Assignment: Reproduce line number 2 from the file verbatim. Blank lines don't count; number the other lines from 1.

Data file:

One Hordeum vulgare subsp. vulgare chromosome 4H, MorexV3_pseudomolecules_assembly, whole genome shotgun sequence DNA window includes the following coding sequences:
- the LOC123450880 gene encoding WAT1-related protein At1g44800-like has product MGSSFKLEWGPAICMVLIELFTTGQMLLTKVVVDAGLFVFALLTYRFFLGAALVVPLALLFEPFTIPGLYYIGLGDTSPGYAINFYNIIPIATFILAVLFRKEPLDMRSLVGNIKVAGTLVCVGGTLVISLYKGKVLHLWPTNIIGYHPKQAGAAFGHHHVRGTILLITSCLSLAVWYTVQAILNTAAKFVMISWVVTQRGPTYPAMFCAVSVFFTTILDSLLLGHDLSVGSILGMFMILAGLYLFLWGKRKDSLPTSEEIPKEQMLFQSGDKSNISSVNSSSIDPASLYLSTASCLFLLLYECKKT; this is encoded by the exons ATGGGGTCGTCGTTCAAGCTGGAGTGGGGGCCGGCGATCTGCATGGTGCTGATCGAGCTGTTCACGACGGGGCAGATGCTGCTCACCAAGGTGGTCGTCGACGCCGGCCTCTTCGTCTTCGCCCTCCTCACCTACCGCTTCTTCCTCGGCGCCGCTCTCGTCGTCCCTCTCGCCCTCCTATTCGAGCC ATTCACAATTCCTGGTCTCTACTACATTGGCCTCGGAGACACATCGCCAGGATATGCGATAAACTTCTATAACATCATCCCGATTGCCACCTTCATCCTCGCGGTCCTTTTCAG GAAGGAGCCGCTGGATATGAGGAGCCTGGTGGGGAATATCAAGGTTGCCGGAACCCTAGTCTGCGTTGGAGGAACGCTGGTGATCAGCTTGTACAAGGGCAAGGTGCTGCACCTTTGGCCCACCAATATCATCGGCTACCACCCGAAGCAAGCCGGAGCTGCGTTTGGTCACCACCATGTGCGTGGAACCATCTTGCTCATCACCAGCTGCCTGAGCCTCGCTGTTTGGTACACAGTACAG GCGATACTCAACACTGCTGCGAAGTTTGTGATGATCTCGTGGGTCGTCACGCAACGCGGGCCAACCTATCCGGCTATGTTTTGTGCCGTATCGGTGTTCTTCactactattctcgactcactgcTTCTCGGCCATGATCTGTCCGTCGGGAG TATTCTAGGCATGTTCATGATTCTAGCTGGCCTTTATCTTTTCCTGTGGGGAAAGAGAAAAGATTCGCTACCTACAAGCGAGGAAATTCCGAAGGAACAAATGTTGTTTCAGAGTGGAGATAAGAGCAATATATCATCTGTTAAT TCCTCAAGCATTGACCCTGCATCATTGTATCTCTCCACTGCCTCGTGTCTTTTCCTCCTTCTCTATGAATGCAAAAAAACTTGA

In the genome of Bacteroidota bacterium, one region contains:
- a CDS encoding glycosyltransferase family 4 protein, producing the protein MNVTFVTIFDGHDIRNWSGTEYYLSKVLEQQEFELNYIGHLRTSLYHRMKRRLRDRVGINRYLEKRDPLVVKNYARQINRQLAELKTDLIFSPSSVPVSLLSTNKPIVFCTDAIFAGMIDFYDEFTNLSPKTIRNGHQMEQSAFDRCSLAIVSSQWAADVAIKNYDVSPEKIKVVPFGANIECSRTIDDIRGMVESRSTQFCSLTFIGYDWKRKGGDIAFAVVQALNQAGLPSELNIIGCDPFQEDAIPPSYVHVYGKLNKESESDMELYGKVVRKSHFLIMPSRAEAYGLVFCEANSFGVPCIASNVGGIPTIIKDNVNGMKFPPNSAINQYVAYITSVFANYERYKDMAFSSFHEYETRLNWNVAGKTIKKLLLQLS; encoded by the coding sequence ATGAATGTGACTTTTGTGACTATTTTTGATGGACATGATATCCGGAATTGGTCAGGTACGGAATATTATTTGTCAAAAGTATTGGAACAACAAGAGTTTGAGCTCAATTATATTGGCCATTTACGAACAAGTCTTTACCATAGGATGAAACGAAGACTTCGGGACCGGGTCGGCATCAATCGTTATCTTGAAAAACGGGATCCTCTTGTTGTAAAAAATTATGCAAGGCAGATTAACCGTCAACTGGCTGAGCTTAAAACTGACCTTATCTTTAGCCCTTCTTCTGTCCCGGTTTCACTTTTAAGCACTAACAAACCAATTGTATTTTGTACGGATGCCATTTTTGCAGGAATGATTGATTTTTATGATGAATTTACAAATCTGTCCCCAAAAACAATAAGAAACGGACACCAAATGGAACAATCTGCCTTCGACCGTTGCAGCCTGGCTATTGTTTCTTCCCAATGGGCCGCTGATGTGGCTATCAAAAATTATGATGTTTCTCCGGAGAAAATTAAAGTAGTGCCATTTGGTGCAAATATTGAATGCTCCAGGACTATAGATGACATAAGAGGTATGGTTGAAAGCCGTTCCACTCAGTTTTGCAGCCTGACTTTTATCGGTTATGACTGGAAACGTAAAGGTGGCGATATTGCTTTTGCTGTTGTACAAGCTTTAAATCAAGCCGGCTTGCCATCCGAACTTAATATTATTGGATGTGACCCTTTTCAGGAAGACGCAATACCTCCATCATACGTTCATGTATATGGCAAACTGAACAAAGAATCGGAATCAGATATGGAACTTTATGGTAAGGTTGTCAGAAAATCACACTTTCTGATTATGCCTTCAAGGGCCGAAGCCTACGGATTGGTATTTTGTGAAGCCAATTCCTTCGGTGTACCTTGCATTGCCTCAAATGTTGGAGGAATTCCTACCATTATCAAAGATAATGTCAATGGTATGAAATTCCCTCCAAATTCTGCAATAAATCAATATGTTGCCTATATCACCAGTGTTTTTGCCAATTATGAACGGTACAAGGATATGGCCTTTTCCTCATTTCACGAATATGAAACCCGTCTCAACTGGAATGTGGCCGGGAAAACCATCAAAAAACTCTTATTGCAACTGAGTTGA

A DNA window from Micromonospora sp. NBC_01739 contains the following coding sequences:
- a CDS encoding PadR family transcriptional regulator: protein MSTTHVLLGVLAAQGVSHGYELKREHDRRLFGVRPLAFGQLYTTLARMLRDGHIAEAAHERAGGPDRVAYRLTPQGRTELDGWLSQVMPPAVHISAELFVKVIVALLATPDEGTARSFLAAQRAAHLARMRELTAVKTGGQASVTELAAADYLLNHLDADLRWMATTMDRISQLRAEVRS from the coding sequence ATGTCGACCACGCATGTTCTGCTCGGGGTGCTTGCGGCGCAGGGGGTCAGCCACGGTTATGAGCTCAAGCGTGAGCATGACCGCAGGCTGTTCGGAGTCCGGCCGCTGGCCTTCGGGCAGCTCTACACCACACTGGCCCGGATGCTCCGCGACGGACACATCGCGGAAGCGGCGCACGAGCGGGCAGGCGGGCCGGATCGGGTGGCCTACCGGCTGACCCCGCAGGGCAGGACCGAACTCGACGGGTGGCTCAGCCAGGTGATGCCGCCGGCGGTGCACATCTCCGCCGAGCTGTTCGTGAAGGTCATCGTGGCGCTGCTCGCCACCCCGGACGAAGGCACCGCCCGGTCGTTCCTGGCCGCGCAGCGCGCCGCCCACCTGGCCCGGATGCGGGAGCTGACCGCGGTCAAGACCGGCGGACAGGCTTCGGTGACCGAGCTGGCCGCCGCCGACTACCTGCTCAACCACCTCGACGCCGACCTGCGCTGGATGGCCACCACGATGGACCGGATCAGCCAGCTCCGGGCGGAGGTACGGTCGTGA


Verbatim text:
- the LOC123450880 gene encoding WAT1-related protein At1g44800-like has product MGSSFKLEWGPAICMVLIELFTTGQMLLTKVVVDAGLFVFALLTYRFFLGAALVVPLALLFEPFTIPGLYYIGLGDTSPGYAINFYNIIPIATFILAVLFRKEPLDMRSLVGNIKVAGTLVCVGGTLVISLYKGKVLHLWPTNIIGYHPKQAGAAFGHHHVRGTILLITSCLSLAVWYTVQAILNTAAKFVMISWVVTQRGPTYPAMFCAVSVFFTTILDSLLLGHDLSVGSILGMFMILAGLYLFLWGKRKDSLPTSEEIPKEQMLFQSGDKSNISSVNSSSIDPASLYLSTASCLFLLLYECKKT; this is encoded by the exons ATGGGGTCGTCGTTCAAGCTGGAGTGGGGGCCGGCGATCTGCATGGTGCTGATCGAGCTGTTCACGACGGGGCAGATGCTGCTCACCAAGGTGGTCGTCGACGCCGGCCTCTTCGTCTTCGCCCTCCTCACCTACCGCTTCTTCCTCGGCGCCGCTCTCGTCGTCCCTCTCGCCCTCCTATTCGAGCC ATTCACAATTCCTGGTCTCTACTACATTGGCCTCGGAGACACATCGCCAGGATATGCGATAAACTTCTATAACATCATCCCGATTGCCACCTTCATCCTCGCGGTCCTTTTCAG GAAGGAGCCGCTGGATATGAGGAGCCTGGTGGGGAATATCAAGGTTGCCGGAACCCTAGTCTGCGTTGGAGGAACGCTGGTGATCAGCTTGTACAAGGGCAAGGTGCTGCACCTTTGGCCCACCAATATCATCGGCTACCACCCGAAGCAAGCCGGAGCTGCGTTTGGTCACCACCATGTGCGTGGAACCATCTTGCTCATCACCAGCTGCCTGAGCCTCGCTGTTTGGTACACAGTACAG GCGATACTCAACACTGCTGCGAAGTTTGTGATGATCTCGTGGGTCGTCACGCAACGCGGGCCAACCTATCCGGCTATGTTTTGTGCCGTATCGGTGTTCTTCactactattctcgactcactgcTTCTCGGCCATGATCTGTCCGTCGGGAG TATTCTAGGCATGTTCATGATTCTAGCTGGCCTTTATCTTTTCCTGTGGGGAAAGAGAAAAGATTCGCTACCTACAAGCGAGGAAATTCCGAAGGAACAAATGTTGTTTCAGAGTGGAGATAAGAGCAATATATCATCTGTTAAT TCCTCAAGCATTGACCCTGCATCATTGTATCTCTCCACTGCCTCGTGTCTTTTCCTCCTTCTCTATGAATGCAAAAAAACTTGA